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Collecting and Maintaining Termites
of the Sydney Region

(Avicultural Review - Monograph No 1; Edited by K. C. Parsons, 1983)
(Published by The Avicultural Society of NSW)
(Printable Version - PDF file - Free Adobe Reader download)

by Dr M L Eutick
The University of Sydney

Introduction
Tree Termites
Ground Termites
Collecting Termites
Separating the Termites
Appendix 1 - Guide to identification

Introduction

Termites, or white ants as these insects are more commonly known, are social insects living in groups ranging from a few individuals to colonies of more than a million. Depending on the species, these colonies live within a wide range of structures varying from group nests (mounds) and large bulbous tree nests, to the hearts of live trees, in the ground under small pieces of wood and even within houses in the inner city. Interestingly, one species, blown by the wind, has even been found to form colonies in the wood of buoys in the middle of Sydney Harbour.

Although it is possible to collect termites from all types of nests, in many instances it is a most unrewarding task if the colony size is small and the individuals are spread thinly through a large volume of soil, or within a large city terrace. Thus there are two factors affecting the choice of a termite colony for harvesting; size and access to the nest.

In the Sydney region there are only four species of termites which form nests large enough to be worth harvesting. However, in terms of accessibility and ease of collection only the two mound building species, Coptotermes lacteus and Nasutitermes exitiosus offer the best prospect for large scale collection. The other two species which can be called tree termites are a more difficult proposition, but since they are still quite commonly found their collection will also be dealt with.

Appendix 1 is a guide to the identification of genus Coptotermes and Nasutitermes.
Plate 1 shows a Nasutitermes species and Plate 2 a Coptotermes species.

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Tree Termites

C. acinaciformis is a very hard termite to find in large numbers in the Sydney area because, although it is the species most frequently found attacking houses in the city, it usually does this from nests buried deep in the trunks of tall trees which are all but inaccessible unless the tree is felled and split. However, it can be collected quite easily if some infested wood is taken from a house or a garden and held over a plastic tray and banged vigorously with a hammer. Quantities of termites up to about 5,000 (5-10g) can be collected in this manner and may be kept alive and active for a short period (2-6 hours) in the tray if it is placed out of direct sunlight and covered with a dampened towel. Unless an entire nest can be cut from a tree however, it is difficult to keep this species alive for long periods and thus they should be either used immediately or deep frozen (-20oC).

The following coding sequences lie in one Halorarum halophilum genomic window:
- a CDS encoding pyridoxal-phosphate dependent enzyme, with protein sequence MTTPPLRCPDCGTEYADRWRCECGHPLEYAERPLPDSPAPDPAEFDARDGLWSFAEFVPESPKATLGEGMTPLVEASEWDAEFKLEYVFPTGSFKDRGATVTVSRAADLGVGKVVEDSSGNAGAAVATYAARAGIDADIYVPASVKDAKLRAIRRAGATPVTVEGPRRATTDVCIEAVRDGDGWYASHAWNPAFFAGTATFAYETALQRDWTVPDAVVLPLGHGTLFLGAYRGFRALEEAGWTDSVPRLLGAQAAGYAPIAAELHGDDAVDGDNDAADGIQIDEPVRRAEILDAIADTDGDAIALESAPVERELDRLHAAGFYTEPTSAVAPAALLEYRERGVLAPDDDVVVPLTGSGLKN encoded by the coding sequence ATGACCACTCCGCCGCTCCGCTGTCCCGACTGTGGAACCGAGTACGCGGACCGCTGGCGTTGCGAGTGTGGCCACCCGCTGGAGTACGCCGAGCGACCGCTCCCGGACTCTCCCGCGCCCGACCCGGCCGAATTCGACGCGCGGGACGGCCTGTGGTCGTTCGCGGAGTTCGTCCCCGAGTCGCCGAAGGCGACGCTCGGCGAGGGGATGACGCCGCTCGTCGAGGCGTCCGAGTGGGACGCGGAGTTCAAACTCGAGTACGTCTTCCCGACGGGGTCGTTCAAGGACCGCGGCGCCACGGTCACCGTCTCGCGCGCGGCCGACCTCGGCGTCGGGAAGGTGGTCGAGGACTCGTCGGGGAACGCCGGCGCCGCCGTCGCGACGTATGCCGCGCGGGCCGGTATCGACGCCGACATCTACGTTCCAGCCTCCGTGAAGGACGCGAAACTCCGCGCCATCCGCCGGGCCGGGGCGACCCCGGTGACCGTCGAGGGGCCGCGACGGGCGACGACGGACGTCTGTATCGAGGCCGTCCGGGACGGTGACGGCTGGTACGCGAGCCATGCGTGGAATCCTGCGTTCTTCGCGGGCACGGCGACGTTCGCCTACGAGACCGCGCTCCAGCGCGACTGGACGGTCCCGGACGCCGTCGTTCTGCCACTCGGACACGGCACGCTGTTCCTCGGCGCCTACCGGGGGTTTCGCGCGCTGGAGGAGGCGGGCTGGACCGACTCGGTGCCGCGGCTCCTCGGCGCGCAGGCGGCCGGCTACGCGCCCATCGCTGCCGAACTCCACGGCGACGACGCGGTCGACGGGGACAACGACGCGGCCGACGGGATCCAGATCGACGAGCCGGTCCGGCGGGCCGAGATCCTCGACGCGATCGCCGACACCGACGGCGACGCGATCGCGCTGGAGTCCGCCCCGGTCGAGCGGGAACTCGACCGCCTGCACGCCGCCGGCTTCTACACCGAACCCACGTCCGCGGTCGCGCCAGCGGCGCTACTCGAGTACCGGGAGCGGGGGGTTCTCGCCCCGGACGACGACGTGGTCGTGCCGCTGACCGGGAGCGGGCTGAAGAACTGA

In contrast N. walkerii, the other species which is difficult to collect in large quantities, is at least very visible since it forms the bulging dark coloured tree nests (see Plate 3). Although these are obvious and often within reach of the ground, unless the nest can be cut from the tree very quickly the termites will escape into the trunk. The best method then to remove these nests is to rapidly cut off the entire branch supporting the colony and saw it into pieces on a large plastic sheet on the ground. This enables the collector to catch any termites that fall from the piece of wood. If the nest is attached to the trunk of the tree it should be chopped off very quickly with an axe. As with ground nests (see below) the collection of tree nests should be done in the early morning.

Unlike C. acinaciformis, N. walkerii may be kept for short periods in plastic garbage bins. This technique is similar to that described later for maintaining ground nests with the exception that a thin layer (2-3cm) of earth from the area where the tree nest was found is placed in the bin, and the nest and pieces of dead wood from the tree are placed on top of this. Care should be taken not to include any ravenous ants in the soil or wood! Small numbers (5-100g) of these termites can be extracted from the artificial nests by removing the pieces of wood and tapping them with a hammer. When all the insects are required, firstly tap them from the surrounding wood, and then break up the nest and treat it in the same way as a ground nest.

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Ground Termites

Undoubtedly the best and easiest way to collect termites is to do so from ground nests or mounds. Both the mound building species of the Sydney region C. lacteus and N. exitiosus form large nests of about one million insects, and thus can provide a good source of live food. N. exitiosus is the easier insect to collect and will always give larger harvests than C. lacteus because the mounds are smaller, softer and easier to dig, and more manageable in that they are not built against trees.

A normal mound of both these species varies in height but is composed of three different parts; the hard outer protective wall from 10-30cm thick, made up of a clay/earth material and containing few galleries or chambers; the inner region forming the bulk of the nest and resembling a honeycomb with its innumerable galleries composed of a tough wood material; and a central nursery, usually at about ground level made of a more fragile wood material. The nursery, where the Queen, eggs and young are principally found, has a different gallery construction to the inner region which allows it to be really identified (Plates 4 and 5). The last two parts contain most of the termites. Prompt removal is essential if the Queen and the bulk of the colony is required.